Newspapers and magazines across Europe provided saturation coverage of the elections. The overwhelming majority of commentaries and editorials, while customarily vitriolic in tone, grudgingly acknowledged that the midterm results did not amount to the total repudiation of the Trump Administration and may even help the president's chances for reelection in November 2020.
Latest Article from Jonathan Schanzer
The Trump administration, after reinstating sanctions on the Iranian regime Monday, now seeks to convey that more pressure is on the way. But the messaging by U.S. officials has been mixed, leaving some doubt as to where Washington's Iran policy goes from here.
For example, it was unclear until only a few days ago whether Iran would be booted from SWIFT, the Belgium-based financial messaging service that is crucial to keeping Iran's central bank connected to the international banking system. A majority of Iranian banks are now slated to be disconnected from the ubiquitous messaging system, leaving only a few to remain connected for humanitarian transactions.
Latest Article from Michael Freund
Earlier this week, the cabinet passed a welcome decision that was long overdue. For the first time since 2002, the government approved the construction of 31 Jewish housing units in Hebron, thereby allowing the city's Jewish community to continue to grow.
That it took 16 years to grant permission to Hebron's Jews to build is remarkable, for it underlines how successive governments have failed to muster the requisite courage needed to fortify and expand the Jewish presence in the City of the Patriarchs. There is simply no reason it should be so difficult for Jews to build in the place where our founding father, Abraham, lived and was buried.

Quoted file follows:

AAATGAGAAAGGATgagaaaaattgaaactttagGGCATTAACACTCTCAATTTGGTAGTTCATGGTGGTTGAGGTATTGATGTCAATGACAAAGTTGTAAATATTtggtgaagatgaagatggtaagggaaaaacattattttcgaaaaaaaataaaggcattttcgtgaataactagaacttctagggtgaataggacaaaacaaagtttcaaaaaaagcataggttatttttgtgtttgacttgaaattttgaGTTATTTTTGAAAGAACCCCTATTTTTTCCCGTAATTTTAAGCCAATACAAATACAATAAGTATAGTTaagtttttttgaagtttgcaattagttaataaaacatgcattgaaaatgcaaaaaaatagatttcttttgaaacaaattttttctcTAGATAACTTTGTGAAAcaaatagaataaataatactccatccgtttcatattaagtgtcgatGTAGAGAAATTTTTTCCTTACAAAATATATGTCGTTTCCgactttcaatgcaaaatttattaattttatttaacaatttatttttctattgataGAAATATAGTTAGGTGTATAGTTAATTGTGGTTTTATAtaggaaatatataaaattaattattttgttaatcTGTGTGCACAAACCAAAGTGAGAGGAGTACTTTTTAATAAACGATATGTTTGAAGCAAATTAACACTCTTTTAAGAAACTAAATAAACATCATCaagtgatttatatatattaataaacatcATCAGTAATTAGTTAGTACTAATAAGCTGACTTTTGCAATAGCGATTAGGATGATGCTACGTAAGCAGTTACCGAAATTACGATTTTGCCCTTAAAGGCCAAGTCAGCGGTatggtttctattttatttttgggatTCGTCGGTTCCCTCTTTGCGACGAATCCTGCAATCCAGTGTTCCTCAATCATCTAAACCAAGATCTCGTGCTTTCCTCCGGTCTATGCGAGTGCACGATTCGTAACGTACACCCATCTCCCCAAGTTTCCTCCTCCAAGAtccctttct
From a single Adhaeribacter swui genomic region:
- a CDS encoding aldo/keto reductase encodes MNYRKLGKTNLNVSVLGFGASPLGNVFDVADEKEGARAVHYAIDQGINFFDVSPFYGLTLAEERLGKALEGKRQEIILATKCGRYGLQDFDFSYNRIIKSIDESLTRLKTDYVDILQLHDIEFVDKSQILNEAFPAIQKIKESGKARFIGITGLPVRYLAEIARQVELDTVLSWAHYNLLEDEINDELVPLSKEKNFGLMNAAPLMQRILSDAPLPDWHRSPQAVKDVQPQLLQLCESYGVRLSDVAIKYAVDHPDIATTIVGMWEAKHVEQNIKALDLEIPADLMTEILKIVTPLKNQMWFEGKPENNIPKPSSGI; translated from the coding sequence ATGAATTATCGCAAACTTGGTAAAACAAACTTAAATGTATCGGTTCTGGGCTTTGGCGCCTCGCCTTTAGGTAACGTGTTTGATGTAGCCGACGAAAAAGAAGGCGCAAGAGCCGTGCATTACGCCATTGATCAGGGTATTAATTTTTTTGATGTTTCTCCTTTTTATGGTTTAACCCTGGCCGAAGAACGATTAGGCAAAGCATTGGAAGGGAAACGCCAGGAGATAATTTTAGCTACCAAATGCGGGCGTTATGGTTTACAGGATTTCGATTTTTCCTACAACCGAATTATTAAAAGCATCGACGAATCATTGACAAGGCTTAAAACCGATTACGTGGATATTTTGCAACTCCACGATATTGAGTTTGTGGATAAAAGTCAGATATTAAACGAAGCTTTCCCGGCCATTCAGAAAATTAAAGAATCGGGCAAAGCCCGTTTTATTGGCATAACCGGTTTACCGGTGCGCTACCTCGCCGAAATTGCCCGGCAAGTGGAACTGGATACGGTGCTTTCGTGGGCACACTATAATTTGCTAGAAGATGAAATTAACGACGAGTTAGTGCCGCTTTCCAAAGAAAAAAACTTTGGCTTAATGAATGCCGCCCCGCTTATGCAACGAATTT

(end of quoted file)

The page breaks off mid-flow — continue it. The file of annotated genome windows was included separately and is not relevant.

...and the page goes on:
Latest Article from Asaf Romirowsky
The United Nations Relief and Works Agency for Palestine evacuated at least 10 international senior officials from the Gaza Strip last Monday. The reason? These top staffers had received death threats following the announcement of budget cuts and planned layoffs by the agency.
This is all because U.S. had decided not to renew its funding — emboldened, perhaps, by the Taylor Force Act's prohibition on funding organizations that abet terrorism.
UNRWA confirmed later that it had "decided to temporarily withdraw part of its international staff from Gaza following a series of worrying security incidents affecting its personnel in the Strip."
Latest Article from Aymenn Jawad Al-Tamimi
[Originally published under the headline "Why is the Middle East Studies Association Trying to Stop the Online Publication of Islamic State Documents?"]
Why would the Middle East Studies Association (MESA), the primary umbrella organization for the field of Middle East studies, oppose the New York Times partnering with George Washington University (GWU)'s Program On Extremism to produce a public archive of the thousands of Islamic State (ISIS) documents the newspaper retrieved from northern Iraq?
Latest Article from Henry I. Miller
Eco-Bullying Crosses the Pond